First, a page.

A mug with the Pagan triple goddess symbol is pictured at Quantum Soul in Carrboro on Sunday, Oct. 22, 2023.
The student newspaper at the University of North Carolina, Chapel Hill, does the annual Pagans-and-witches story but reaches out a little farther to interview a graduate student working in that area.
“There are lots of different ways that people celebrate this time of year and engage in this time of year and the best thing to do to learn more is actually to just ask people,” Mary Hamner, a Religious Studies graduate student studying paganism and witchcraft at UNC, said.
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According to Hamner, it is very difficult to estimate pagan and witch populations in the U.S., but assumptions can be made based on statistics concerning witchcraft-related book sales or the number of posts under certain hashtags on social media.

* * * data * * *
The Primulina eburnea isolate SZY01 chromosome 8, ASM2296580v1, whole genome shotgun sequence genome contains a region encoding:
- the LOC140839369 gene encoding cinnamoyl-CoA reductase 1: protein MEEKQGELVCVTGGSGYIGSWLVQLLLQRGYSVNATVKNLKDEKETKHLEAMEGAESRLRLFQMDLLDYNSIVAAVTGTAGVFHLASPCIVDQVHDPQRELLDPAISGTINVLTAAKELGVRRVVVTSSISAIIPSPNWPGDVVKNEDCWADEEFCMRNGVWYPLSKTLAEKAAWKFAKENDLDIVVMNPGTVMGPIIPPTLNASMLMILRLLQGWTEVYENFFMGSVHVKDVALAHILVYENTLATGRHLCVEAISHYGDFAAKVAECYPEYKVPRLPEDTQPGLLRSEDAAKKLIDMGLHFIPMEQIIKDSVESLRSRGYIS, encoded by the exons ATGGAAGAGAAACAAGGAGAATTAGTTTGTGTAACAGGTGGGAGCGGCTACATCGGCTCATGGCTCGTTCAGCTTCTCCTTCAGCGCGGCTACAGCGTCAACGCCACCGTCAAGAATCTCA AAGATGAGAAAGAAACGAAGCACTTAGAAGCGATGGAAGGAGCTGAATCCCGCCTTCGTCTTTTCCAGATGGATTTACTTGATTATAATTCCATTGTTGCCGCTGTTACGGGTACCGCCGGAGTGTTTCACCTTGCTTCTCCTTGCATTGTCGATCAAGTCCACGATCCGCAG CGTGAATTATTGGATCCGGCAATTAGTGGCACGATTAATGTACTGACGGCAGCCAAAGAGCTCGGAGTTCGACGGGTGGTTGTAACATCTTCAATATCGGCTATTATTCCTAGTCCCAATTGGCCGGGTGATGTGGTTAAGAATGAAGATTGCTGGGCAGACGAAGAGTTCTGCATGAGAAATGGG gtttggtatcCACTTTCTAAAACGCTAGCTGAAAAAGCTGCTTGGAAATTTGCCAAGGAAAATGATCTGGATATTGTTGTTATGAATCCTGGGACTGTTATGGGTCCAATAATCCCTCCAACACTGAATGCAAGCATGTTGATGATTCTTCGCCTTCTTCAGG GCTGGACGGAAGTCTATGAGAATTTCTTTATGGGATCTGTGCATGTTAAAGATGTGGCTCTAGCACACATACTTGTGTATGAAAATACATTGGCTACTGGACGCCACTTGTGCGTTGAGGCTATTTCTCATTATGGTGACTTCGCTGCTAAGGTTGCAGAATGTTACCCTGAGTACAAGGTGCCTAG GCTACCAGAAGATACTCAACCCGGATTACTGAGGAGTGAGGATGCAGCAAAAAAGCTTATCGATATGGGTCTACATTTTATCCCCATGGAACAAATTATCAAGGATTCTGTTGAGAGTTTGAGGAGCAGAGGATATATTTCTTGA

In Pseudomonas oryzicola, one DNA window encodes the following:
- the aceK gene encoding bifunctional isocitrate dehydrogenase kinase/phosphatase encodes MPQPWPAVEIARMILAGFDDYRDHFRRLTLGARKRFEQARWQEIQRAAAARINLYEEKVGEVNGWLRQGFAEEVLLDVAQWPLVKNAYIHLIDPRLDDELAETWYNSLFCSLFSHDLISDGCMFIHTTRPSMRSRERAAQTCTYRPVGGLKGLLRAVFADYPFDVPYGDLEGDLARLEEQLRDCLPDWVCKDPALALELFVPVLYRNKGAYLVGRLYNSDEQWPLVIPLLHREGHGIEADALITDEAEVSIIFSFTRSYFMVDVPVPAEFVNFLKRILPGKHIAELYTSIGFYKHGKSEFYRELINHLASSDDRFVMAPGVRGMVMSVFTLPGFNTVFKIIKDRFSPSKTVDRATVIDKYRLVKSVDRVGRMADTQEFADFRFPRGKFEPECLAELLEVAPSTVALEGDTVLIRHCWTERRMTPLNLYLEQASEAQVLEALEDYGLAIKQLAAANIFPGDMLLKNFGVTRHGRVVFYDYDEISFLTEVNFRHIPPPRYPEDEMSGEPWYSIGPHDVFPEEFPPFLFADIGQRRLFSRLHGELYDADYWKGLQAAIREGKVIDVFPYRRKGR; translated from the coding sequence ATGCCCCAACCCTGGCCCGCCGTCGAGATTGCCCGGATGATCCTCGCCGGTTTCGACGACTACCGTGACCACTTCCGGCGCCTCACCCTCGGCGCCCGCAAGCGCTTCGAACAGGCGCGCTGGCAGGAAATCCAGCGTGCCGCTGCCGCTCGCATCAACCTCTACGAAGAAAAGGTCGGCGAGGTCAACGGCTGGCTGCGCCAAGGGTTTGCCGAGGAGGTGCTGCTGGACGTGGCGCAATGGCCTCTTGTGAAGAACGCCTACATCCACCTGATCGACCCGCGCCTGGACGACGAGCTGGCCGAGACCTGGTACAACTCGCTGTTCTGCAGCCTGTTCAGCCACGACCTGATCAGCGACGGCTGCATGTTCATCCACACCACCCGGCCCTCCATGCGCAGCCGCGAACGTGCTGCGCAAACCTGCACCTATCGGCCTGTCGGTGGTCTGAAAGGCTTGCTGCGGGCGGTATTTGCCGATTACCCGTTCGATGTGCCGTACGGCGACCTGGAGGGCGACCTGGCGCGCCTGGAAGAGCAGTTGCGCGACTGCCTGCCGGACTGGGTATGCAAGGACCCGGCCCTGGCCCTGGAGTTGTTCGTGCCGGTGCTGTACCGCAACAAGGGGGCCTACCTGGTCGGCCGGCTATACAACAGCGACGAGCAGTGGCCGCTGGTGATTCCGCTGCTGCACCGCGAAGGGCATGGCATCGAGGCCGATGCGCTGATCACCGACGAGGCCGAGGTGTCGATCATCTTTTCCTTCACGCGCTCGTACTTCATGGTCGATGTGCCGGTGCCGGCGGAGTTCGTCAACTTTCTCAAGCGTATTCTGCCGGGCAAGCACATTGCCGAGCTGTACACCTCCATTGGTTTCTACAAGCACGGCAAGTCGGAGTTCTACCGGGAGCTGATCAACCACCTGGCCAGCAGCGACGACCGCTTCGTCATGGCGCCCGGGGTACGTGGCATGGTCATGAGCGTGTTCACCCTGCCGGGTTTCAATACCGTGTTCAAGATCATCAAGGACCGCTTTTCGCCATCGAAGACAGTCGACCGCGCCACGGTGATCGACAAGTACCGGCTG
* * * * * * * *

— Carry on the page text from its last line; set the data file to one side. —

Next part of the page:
She cautioned people from making the mistake of thinking pagans and witches are “fringe groups,” or a group with extreme views, especially in the South.
“The South has this really entrenched history in Protestant Christianity in particular,” she said. “That doesn’t erase the fact that it is a really diverse region and many other religious groups have been here the whole time just because they are not the ones routinely who get the microphone handed to them.”
Now if we could get the Daily Tar Heel to follow Pomegranate style and capitalize “Pagan” while lowercasing “religious studies,” which is not a proper noun unless you are talking about the UNC Department of Religious Studies.